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On 6 November 2018, the China Securities Regulatory Commission (CSRC) issued the Guiding Opinions on Improving the Stock Trading Suspension and Resumption System for Listed Companies (《关于完善上市公司股票停复牌制度的指导意见》) (the Guidance), which took effect immediately. The Guidance addresses the following key areas for companies listed on Shanghai and Shenzhen Stock Exchanges (A-share companies or listed companies):

  1. Establishing key working principles: A-share companies should adopt a prudent, timely, staged, and confidential approach on trading suspension;
  2. Shortening trading suspension period and reducing the types of significant corporate matters that are eligible for trading suspension: Different types of significant corporate matters will have different arrangements;
  3. Enhancing the disclosure requirements: Information of significant corporate matters that leads to trading suspension should be clearly announced; and
  4. Requiring Shanghai and Shenzhen Stock Exchanges to specify detailed trading rules to support the tightened regulatory regime.

Implications for A-share companies

Be prudent when applying for a trading suspension

A-share companies should take a prudent approach when considering a trading suspension. In principle, stock trading suspension will likely be disapproved, except for exceptional circumstances. If an A-share company has strong reasons to apply for trading suspension, they should take measures to prevent long term suspension. The relevant stock exchange has the discretionary power to reject a trading suspension application if it considers the reasons as unjustified or inappropriate. If the maximum suspension period is exceeded, the relevant stock exchange shall, in principle, enforce compulsory resumption of trading.

In the process of negotiating and implementing significant corporate matters, an A-share company should ensure that the price-sensitive information is treated in a strictly confidential manner amongst all connected parties, intermediaries and service providers. A listed company should establish an effective internal system to manage insiders' information. A trading suspension does not discharge a listed company's confidentiality obligations. When a prolonged significant corporate matter happens, a listed company should disclose information in stages and avoid trading suspension on the ground of uncertainty.

Disclose information timely and in stages

When an A-share company applies for trading suspension pending the release of significant corporate information, the announcements, in particular the first announcement, should state clear and concrete information required by the relevant stock exchange. The content of the first announcement should include at least the nature of the significant corporate matter, subject names, party names, identities of intermediaries, suspension period and expected resumption timetable. When there is significant progress or conditions specified by the relevant stock exchange, a listed company should disclose the information timely and in stages.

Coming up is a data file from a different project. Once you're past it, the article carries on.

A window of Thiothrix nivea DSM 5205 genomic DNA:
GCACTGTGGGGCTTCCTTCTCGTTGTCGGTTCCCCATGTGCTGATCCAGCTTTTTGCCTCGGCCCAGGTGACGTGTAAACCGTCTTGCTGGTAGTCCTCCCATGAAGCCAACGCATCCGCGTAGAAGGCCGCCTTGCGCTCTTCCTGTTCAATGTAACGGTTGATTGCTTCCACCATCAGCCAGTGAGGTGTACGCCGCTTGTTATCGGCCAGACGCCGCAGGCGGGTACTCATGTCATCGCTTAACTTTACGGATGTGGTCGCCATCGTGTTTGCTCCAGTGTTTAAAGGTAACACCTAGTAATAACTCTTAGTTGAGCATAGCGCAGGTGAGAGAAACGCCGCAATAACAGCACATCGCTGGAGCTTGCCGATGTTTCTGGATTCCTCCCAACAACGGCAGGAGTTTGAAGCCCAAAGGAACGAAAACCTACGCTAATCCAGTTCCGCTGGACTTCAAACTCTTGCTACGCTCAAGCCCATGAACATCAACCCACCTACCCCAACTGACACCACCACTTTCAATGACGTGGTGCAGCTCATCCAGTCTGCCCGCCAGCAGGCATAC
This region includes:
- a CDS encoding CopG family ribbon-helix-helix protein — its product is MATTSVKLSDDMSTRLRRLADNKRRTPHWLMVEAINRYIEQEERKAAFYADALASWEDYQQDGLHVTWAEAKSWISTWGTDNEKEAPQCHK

Other Implications

In the case of material assets reorganization, CSRC specifies that the stocks of a listed company shall be suspended from trading on the date of the CSRC merger committee meeting.

CSRC specifies that, in principle, the stocks shall not be suspended during the period of bankruptcy restructuring of a listed company. Instead, the relevant stock exchange shall specify the staged information disclosure requirements and adjust the trading suspension arrangements on a case-bycase basis.

Next steps

Under the Guidance, CSRC required Shanghai and Shenzhen Stock Exchanges to improve their trading rules to:

  1. limit the types of significant corporate matters that are eligible for trading suspension and adopt different conditions, procedures and disclosure requirements for different types of significant corporate matters;
  2. shorten the maximum suspension period for significant corporate matters and enforce compulsory resumption of trading if necessary;
  3. specify the application procedure for suspension and resumption of trading and clarify stock exchanges' discretionary power to reject such
  4. enhance the disclosure requirements for the suspension and resumption announcements, in particular the first announcement;
  5. establish mechanisms to encourage listed companies to take measures to reduce the frequency and duration of trading suspension, such as (i) devising an elimination mechanism that links the trading suspension period with component stock index; and (ii) establishing a suspension information disclosure system; and
  6. enforce the compulsory disclosure obligations of listed companies and report non-compliance cases to CSRC.

Actions to consider

Pending the release of the detailed trading rules from Shanghai and Shenzhen Stock Exchanges, A-share companies may want to consider (a) whether their internal compliance guidelines are in line with the principles stipulated in the Guidance and (b) whether their controlling shareholders, directors, supervisors and management team have sufficient knowledge on their compliance obligations in significant corporate matters.

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